The opposition to a $13.7 million housing development for low-income families in eastern Baltimore County, and to the county's acceptance of state funds to help pay for it, wouldn't sound so predictably obtuse, shortsighted and mean if we were in the year 1973 instead of 2013.
In 1973, the argument against the development of low-income homes, like the successful argument against building public housing, reflected the racism, classism and escapism of the times.
Baltimore County was growing; it was filling up with white middle-class families, many of whom had abandoned city life. There was no political will to provide for the poor. In fact, the politics of the times reflected just the opposite view: If you don't build it, they won't come. It was all in service of building a suburban society free of urban problems. Making the county in any way hospitable to the poor (read: black people) would simply have encouraged more of them to move there.
That's mid- to late-20th-century history, a classic story of white flight and suburban insularity. I'm not saying it was acceptable. I'm saying that's how things worked back then, and for years to come.
Into the 1990s, it was still clear that the poor were not welcome in the county.
"My concern about this program is much like Castro did when he opened the prisons and the mental institutions and sent us the AIDS patients. If I were mayor of Baltimore City, believe me, I think I would be derelict in my duty if I did not send out the worst of the worst."
Those were the words of Lou DePazzo, then a state delegate from Dundalk, speaking in 1994 against Moving to Opportunity, an effort to use federal rent subsidies to help selected city residents find private housing in areas with better schools and jobs.
With the city's old and awful public housing high-rises scheduled for demolition, the idea was to disperse some of the poor from Baltimore's de-facto ghettos, where they had been isolated for decades. Participants could move anywhere they wished, within the city or five suburban counties. But DePazzo and other opponents in eastern Baltimore County's white, blue-collar communities feared hordes of black city residents flooding their neighborhoods. DePazzo also warned that poor city residents would have to be "taught to bathe and how not to steal."
The outcry in Baltimore County helped to halt plans for expanding the program. Even that stalwart of liberalism, Sen. Barbara Mikulski, fought against the expansion, uttering something about "concerns" about crime.
Crime and poverty, poverty and crime.
That's fundamental to opponents' rhetoric, the words flowing together until poverty is so associated with criminality that poverty becomes criminal in many a mind.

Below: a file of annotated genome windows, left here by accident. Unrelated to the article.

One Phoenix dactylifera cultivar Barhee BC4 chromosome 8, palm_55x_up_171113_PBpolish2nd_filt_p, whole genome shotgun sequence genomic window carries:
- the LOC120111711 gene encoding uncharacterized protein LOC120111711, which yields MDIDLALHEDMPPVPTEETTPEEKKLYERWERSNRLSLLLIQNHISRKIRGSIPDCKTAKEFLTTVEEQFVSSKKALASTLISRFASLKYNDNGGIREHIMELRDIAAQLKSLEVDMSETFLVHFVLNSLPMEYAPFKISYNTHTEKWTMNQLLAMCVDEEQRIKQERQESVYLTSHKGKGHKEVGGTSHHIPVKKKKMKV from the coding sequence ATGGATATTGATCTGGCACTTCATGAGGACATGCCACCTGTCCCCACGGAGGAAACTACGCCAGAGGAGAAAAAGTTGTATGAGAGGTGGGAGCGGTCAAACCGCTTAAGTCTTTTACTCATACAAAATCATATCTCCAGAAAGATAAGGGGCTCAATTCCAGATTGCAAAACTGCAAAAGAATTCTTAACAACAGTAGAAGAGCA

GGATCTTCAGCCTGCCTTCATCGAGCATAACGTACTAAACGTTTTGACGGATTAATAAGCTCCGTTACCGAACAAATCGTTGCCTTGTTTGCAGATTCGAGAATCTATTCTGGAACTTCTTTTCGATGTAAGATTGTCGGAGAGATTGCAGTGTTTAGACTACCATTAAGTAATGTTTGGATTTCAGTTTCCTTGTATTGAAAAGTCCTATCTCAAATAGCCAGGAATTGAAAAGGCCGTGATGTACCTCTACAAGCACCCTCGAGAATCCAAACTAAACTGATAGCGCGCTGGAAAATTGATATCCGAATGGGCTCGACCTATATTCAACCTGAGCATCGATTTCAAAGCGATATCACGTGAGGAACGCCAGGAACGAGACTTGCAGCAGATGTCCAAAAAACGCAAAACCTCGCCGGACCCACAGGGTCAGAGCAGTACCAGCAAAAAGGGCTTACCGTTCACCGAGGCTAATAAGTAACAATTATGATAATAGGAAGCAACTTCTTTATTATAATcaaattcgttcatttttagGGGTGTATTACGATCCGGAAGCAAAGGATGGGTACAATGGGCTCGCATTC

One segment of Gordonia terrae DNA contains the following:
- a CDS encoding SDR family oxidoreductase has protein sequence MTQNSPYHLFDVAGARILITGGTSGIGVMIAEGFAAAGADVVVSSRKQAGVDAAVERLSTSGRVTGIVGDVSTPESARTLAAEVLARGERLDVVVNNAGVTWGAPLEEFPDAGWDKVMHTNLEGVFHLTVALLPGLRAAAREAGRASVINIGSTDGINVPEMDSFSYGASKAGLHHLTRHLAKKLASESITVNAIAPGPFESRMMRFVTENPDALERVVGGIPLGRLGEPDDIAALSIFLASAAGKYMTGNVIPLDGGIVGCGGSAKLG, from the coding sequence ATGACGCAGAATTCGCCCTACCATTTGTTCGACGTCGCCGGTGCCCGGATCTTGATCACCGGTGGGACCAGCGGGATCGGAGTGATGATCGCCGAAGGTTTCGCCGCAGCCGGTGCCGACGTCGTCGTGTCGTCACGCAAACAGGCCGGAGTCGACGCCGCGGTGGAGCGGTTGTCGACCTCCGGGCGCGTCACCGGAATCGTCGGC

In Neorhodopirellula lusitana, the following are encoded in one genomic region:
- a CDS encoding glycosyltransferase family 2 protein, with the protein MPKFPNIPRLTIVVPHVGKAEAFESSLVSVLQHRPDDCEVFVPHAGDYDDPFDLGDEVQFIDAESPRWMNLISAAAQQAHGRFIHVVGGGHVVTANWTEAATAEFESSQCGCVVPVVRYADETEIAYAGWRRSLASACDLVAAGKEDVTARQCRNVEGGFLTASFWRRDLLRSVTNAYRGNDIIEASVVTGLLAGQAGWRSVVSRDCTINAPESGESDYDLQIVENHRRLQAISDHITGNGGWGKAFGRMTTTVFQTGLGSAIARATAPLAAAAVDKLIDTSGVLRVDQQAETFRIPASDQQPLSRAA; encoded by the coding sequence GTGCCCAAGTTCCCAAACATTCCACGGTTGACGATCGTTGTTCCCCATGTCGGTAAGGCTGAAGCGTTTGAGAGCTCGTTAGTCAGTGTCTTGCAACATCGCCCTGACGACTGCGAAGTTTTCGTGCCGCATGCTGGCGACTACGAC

Lou DePazzo died a few years ago, but his spirit lives on.
"Burglaries, shootings, stabbings, drugs, vandalism, and other crimes go hand-in-hand with Section 8 occupants. It does not matter if Section 8 occupancy is 5% or 100%, we will be inundated with crime."
That's a statement from the Hazelwood-Park East Civic Association in opposing a Rosedale housing development proposed by Homes for America, an Annapolis-based nonprofit that would make housing units available to residents who earn less than 60 percent of the county's median income, which was $65,411 in 2011, according to the Census Bureau.
Cathy Bevins, the Baltimore County Council member who represents the area, has pushed to block state funding for the 50-unit Homes at McCormick development. She says there are too many poor people in Rosedale already, suggesting that the project would attract families from outside the area rather serve those there now. (On a 6-0 vote Monday, the council passed her resolution opposing the development.)
This is the standard argument used against low-income housing with some Section 8 in almost every area, though studies — in recent years, one by the Urban Institute and the Furman Center for Real Estate and Urban Policy at New York University — show no link between housing vouchers and increases in crime.
By now, you'd think politicians like Bevins might have noticed that we have nearly 50 million poor in the United States, many of them children, many of them employed and many of them — more than ever — living in the dreamy American suburbs.
In fact, there are more people classified as poor by the government, under the federal definition, in the suburbs of Baltimore than in the city. This change occurred during the last decade, according to those who've studied the census. Research by the Brookings Institution found that suburban poverty in the Baltimore area grew 58 percent between 2000 and 2011. The counties around the city had about 159,000 of the region's poor in 2011, compared with about 150,000 poor residents in the city, Brookings reported earlier this year.
About 10 percent of people in the Rosedale census tract were considered poor in 2011, according to the Census Bureau.
So providing housing for low-income families in Baltimore County has less to do these days with making room for "outsiders" than it does with serving those who are already there and looking for a decent place to live.
Dan Rodricks' column appears each Tuesday, Thursday and Sunday. He is the host of "Midday" on WYPR-FM.